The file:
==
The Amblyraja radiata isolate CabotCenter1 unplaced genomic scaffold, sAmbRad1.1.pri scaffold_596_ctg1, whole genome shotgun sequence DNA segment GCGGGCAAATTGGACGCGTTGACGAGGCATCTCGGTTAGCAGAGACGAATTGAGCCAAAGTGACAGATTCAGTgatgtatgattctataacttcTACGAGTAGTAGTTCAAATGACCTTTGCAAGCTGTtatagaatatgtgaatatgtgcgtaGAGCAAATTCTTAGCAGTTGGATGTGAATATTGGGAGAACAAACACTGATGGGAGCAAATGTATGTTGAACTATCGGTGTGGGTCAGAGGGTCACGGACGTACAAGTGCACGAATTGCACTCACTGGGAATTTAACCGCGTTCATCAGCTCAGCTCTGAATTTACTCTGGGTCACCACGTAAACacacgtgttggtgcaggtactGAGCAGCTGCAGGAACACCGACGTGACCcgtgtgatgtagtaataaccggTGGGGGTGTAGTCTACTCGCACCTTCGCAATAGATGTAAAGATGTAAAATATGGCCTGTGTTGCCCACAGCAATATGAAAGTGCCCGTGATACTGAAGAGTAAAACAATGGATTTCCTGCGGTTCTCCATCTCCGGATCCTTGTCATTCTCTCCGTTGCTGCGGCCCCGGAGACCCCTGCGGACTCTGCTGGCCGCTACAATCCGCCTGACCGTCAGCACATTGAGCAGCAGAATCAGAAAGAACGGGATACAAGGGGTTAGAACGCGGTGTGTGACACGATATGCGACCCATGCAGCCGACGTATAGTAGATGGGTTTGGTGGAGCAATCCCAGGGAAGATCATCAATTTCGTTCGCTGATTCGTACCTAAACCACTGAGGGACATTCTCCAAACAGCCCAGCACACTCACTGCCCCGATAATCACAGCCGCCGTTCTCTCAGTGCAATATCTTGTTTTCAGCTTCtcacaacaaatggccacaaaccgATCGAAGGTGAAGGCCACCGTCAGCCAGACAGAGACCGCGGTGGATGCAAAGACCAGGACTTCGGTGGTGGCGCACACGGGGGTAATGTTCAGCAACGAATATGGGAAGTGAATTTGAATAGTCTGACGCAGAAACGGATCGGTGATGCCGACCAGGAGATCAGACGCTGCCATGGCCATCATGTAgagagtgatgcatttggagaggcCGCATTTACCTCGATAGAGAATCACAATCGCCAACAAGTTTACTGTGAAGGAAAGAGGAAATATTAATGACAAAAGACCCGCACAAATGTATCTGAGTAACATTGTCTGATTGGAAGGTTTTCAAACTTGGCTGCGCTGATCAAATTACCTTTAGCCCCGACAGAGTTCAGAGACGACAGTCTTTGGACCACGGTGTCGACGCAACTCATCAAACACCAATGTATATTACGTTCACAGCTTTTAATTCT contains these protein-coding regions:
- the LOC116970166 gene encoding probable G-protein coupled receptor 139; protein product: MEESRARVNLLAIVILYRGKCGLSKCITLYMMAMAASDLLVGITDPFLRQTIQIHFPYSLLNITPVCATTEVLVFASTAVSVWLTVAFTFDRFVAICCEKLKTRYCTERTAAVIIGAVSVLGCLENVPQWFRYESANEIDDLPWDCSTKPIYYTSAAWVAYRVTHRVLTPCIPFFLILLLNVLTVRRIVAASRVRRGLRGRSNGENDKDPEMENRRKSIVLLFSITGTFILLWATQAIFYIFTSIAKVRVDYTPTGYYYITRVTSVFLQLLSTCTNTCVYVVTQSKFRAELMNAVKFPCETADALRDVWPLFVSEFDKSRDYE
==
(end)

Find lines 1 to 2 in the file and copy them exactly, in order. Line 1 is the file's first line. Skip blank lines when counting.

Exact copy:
The Amblyraja radiata isolate CabotCenter1 unplaced genomic scaffold, sAmbRad1.1.pri scaffold_596_ctg1, whole genome shotgun sequence DNA segment GCGGGCAAATTGGACGCGTTGACGAGGCATCTCGGTTAGCAGAGACGAATTGAGCCAAAGTGACAGATTCAGTgatgtatgattctataacttcTACGAGTAGTAGTTCAAATGACCTTTGCAAGCTGTtatagaatatgtgaatatgtgcgtaGAGCAAATTCTTAGCAGTTGGATGTGAATATTGGGAGAACAAACACTGATGGGAGCAAATGTATGTTGAACTATCGGTGTGGGTCAGAGGGTCACGGACGTACAAGTGCACGAATTGCACTCACTGGGAATTTAACCGCGTTCATCAGCTCAGCTCTGAATTTACTCTGGGTCACCACGTAAACacacgtgttggtgcaggtactGAGCAGCTGCAGGAACACCGACGTGACCcgtgtgatgtagtaataaccggTGGGGGTGTAGTCTACTCGCACCTTCGCAATAGATGTAAAGATGTAAAATATGGCCTGTGTTGCCCACAGCAATATGAAAGTGCCCGTGATACTGAAGAGTAAAACAATGGATTTCCTGCGGTTCTCCATCTCCGGATCCTTGTCATTCTCTCCGTTGCTGCGGCCCCGGAGACCCCTGCGGACTCTGCTGGCCGCTACAATCCGCCTGACCGTCAGCACATTGAGCAGCAGAATCAGAAAGAACGGGATACAAGGGGTTAGAACGCGGTGTGTGACACGATATGCGACCCATGCAGCCGACGTATAGTAGATGGGTTTGGTGGAGCAATCCCAGGGAAGATCATCAATTTCGTTCGCTGATTCGTACCTAAACCACTGAGGGACATTCTCCAAACAGCCCAGCACACTCACTGCCCCGATAATCACAGCCGCCGTTCTCTCAGTGCAATATCTTGTTTTCAGCTTCtcacaacaaatggccacaaaccgATCGAAGGTGAAGGCCACCGTCAGCCAGACAGAGACCGCGGTGGATGCAAAGACCAGGACTTCGGTGGTGGCGCACACGGGGGTAATGTTCAGCAACGAATATGGGAAGTGAATTTGAATAGTCTGACGCAGAAACGGATCGGTGATGCCGACCAGGAGATCAGACGCTGCCATGGCCATCATGTAgagagtgatgcatttggagaggcCGCATTTACCTCGATAGAGAATCACAATCGCCAACAAGTTTACTGTGAAGGAAAGAGGAAATATTAATGACAAAAGACCCGCACAAATGTATCTGAGTAACATTGTCTGATTGGAAGGTTTTCAAACTTGGCTGCGCTGATCAAATTACCTTTAGCCCCGACAGAGTTCAGAGACGACAGTCTTTGGACCACGGTGTCGACGCAACTCATCAAACACCAATGTATATTACGTTCACAGCTTTTAATTCT contains these protein-coding regions:
- the LOC116970166 gene encoding probable G-protein coupled receptor 139; protein product: MEESRARVNLLAIVILYRGKCGLSKCITLYMMAMAASDLLVGITDPFLRQTIQIHFPYSLLNITPVCATTEVLVFASTAVSVWLTVAFTFDRFVAICCEKLKTRYCTERTAAVIIGAVSVLGCLENVPQWFRYESANEIDDLPWDCSTKPIYYTSAAWVAYRVTHRVLTPCIPFFLILLLNVLTVRRIVAASRVRRGLRGRSNGENDKDPEMENRRKSIVLLFSITGTFILLWATQAIFYIFTSIAKVRVDYTPTGYYYITRVTSVFLQLLSTCTNTCVYVVTQSKFRAELMNAVKFPCETADALRDVWPLFVSEFDKSRDYE